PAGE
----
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Janice Galloway and Marjorie Gill with support

  • Dunmnuir Hotel 11 Newhouse Terrace Dunbar, Scotland, EH42 1LG United Kingdom (map)

“She offers vivid snatches of observed and imagined life. She makes pictures, sometimes beautiful, sometimes startling. She has a gift for the unforeseen and illuminating phrase.” - The Scotsman

In a very special event for CoastWord and in association with Scottish Poetry Library, one of our nation's most extraordinary writers, Janice Galloway is joined by Marjorie Gill, Nadine Aisha and Hannah Lavery to share their work on the themes of home and belonging. 

Janice Galloway 

Janice's first book, The Trick is to keep Breathing, was published by Polygon Press in 1990 and won the MIND/Allan Lane Book of the Year. Since, she has written more novels, short stories, volumes of life writing, a handful of collaborative books of short fiction and poetry with sculptor Anne Bevan, poems for sculptor/photographer Calum Colvin, libretti, poems and one lonely play. Prizes and Awards include The American Academy of Arts and Letters EM Forster Award, Saltire Award and Creative Scotland Award. Her most recent publication, All Made Up, won Scottish Book of the Year 2012.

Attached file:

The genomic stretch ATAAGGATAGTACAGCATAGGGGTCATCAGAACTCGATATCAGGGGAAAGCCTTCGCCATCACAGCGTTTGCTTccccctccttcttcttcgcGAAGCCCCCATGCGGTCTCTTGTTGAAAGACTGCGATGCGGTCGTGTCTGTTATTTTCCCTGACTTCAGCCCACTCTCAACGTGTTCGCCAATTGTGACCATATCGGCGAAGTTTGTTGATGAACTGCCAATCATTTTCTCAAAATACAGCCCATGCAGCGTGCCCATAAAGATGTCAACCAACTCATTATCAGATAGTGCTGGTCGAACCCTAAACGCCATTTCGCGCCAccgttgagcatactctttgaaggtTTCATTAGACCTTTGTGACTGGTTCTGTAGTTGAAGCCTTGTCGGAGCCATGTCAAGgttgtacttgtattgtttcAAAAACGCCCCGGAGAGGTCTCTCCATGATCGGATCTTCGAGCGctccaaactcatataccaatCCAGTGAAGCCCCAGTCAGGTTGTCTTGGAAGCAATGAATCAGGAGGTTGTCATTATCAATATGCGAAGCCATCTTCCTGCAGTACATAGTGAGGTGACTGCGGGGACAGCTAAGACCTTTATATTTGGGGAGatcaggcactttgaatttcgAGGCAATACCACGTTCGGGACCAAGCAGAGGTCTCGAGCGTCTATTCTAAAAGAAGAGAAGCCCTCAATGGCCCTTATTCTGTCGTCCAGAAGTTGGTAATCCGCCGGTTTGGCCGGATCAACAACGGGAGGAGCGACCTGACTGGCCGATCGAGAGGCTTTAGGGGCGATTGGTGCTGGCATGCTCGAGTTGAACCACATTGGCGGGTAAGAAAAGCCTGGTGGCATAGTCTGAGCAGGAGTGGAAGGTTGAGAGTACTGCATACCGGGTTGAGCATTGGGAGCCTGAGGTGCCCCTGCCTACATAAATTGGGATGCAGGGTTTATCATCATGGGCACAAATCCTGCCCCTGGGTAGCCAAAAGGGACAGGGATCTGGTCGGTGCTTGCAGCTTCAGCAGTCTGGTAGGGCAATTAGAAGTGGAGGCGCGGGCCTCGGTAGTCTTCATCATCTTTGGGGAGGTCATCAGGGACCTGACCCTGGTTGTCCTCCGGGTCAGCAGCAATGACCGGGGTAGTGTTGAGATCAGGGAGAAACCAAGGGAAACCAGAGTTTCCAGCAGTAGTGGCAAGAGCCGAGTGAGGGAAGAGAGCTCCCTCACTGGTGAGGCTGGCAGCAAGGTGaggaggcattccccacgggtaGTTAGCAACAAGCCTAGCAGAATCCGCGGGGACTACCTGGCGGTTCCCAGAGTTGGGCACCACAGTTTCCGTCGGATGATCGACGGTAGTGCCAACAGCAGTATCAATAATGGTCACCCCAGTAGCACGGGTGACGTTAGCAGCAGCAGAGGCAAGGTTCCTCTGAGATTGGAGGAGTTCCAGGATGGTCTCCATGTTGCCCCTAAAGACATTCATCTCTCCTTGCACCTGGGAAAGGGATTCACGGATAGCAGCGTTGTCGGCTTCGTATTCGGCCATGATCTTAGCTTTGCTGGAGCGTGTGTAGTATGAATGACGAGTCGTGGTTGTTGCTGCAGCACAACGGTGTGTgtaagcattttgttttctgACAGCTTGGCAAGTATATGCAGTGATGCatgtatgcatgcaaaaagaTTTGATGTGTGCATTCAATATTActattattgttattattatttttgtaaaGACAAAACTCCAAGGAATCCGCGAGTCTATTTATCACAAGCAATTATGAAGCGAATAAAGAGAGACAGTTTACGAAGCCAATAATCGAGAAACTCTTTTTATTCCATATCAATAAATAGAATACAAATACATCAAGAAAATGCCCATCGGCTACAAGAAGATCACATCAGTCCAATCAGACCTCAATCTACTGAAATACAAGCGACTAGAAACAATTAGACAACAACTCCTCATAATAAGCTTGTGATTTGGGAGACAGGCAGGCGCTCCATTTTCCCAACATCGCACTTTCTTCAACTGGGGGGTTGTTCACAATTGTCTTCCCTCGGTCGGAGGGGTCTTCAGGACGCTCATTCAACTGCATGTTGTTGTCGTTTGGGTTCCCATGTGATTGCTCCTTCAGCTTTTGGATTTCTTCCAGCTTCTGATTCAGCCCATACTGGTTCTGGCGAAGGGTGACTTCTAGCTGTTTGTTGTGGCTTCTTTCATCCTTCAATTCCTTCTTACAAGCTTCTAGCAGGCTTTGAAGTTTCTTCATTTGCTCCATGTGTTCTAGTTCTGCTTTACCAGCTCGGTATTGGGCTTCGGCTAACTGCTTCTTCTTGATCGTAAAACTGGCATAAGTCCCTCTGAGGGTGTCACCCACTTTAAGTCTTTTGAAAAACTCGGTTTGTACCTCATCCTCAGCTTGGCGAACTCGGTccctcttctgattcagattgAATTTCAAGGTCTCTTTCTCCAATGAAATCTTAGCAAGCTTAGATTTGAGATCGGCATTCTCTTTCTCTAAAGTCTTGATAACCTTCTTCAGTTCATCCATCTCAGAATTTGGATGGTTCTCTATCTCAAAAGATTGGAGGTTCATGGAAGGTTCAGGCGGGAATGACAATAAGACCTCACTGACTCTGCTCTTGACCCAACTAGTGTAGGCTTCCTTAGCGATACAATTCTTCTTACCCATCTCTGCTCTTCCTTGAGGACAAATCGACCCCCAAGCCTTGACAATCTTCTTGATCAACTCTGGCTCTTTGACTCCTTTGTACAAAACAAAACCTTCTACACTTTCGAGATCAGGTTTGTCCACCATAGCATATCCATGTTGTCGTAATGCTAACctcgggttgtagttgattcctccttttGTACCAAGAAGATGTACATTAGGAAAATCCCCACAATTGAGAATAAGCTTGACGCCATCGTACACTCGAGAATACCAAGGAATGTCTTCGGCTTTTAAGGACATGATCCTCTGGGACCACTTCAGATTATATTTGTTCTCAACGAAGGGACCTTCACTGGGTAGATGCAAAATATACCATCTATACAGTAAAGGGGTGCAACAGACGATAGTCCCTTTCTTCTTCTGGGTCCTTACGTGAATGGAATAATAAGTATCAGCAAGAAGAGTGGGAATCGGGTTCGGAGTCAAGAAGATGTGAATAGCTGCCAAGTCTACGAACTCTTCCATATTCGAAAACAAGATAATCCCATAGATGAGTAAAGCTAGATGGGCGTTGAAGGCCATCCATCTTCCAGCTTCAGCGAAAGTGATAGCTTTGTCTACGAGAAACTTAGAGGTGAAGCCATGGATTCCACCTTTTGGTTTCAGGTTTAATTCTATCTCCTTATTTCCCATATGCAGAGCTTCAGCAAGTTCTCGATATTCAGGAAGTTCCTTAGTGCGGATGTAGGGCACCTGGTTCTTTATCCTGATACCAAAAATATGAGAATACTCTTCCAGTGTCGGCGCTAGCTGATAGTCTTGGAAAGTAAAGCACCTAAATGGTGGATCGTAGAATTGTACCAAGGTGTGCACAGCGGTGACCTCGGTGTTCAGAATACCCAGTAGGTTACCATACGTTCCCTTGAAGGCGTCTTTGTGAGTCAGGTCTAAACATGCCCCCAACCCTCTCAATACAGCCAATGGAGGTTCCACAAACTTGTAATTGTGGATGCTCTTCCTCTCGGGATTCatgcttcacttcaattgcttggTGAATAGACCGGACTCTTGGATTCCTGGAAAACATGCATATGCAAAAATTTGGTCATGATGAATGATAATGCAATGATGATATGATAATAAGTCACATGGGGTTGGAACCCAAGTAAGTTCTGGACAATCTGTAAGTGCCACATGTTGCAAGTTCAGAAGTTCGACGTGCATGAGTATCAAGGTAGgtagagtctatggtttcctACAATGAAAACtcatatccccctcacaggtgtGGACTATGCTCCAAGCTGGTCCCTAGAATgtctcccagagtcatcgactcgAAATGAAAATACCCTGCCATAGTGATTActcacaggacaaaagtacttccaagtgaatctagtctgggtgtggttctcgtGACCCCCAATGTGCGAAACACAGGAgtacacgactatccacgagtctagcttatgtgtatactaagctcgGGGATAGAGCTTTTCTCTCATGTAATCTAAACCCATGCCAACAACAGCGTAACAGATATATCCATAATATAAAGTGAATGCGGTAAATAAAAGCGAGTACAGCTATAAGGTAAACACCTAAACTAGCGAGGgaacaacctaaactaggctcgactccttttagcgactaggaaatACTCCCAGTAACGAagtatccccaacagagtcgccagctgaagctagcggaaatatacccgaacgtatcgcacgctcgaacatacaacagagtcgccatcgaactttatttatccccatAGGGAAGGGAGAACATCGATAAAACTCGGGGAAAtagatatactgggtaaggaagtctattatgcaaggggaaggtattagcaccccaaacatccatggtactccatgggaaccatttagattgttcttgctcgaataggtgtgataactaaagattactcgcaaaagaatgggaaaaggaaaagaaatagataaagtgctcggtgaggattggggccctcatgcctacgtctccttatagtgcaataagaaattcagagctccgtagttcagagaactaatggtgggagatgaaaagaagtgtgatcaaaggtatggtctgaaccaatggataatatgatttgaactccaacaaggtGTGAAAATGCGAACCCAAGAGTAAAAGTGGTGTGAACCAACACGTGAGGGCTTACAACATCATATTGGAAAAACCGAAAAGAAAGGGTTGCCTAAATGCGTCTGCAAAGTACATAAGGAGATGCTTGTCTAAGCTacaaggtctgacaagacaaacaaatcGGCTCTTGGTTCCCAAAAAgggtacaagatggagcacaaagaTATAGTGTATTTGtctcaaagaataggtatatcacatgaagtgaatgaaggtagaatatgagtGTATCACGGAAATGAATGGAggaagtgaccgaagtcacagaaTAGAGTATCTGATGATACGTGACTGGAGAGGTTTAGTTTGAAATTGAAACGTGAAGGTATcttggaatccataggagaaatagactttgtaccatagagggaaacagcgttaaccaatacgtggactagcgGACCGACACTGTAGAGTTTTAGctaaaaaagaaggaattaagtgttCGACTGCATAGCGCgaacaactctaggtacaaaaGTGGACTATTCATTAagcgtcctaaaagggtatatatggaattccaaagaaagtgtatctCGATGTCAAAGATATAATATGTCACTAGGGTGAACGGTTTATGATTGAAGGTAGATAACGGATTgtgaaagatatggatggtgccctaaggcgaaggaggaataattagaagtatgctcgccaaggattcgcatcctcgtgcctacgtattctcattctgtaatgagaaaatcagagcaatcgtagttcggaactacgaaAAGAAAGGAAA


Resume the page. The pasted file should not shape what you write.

She has been writer in residence to four Scottish prisons, Research Fellow to the British Library, resident at Jura Distillery, and was recently the first Fellow in Residence at the University of Otago in New Zealand. Her radio work includes two series for BBC (Life as a Man and Imagined Lives) and programmes on music and musicians. She also works extensively with musicians, visual artists and typographers.

“In Galloway’s best work, nothing is ordinary... she makes the surreal flicker like a blue flame from the edge of the everyday.” - TLS

“She offers vivid snatches of observed and imagined life. She makes pictures, sometimes beautiful, sometimes startling. She has a gift for the unforeseen and illuminating phrase.” - The Scotsman

“Galloway strips away some of our comforting illusions, and confronts us with our weaknesses, our fears and our fallibility.” - The Skinny

 

Marjorie Gill 

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I was born in New Orleans, spent my childhood in Tehran, and then lived in San Diego, Washington DC and New York before moving to London in 1999 and then Edinburgh in 2005. I have a BA in English Literature, a JD in law, and in 2015 received an MSc in Creative Writing (Poetry) from the University of Edinburgh.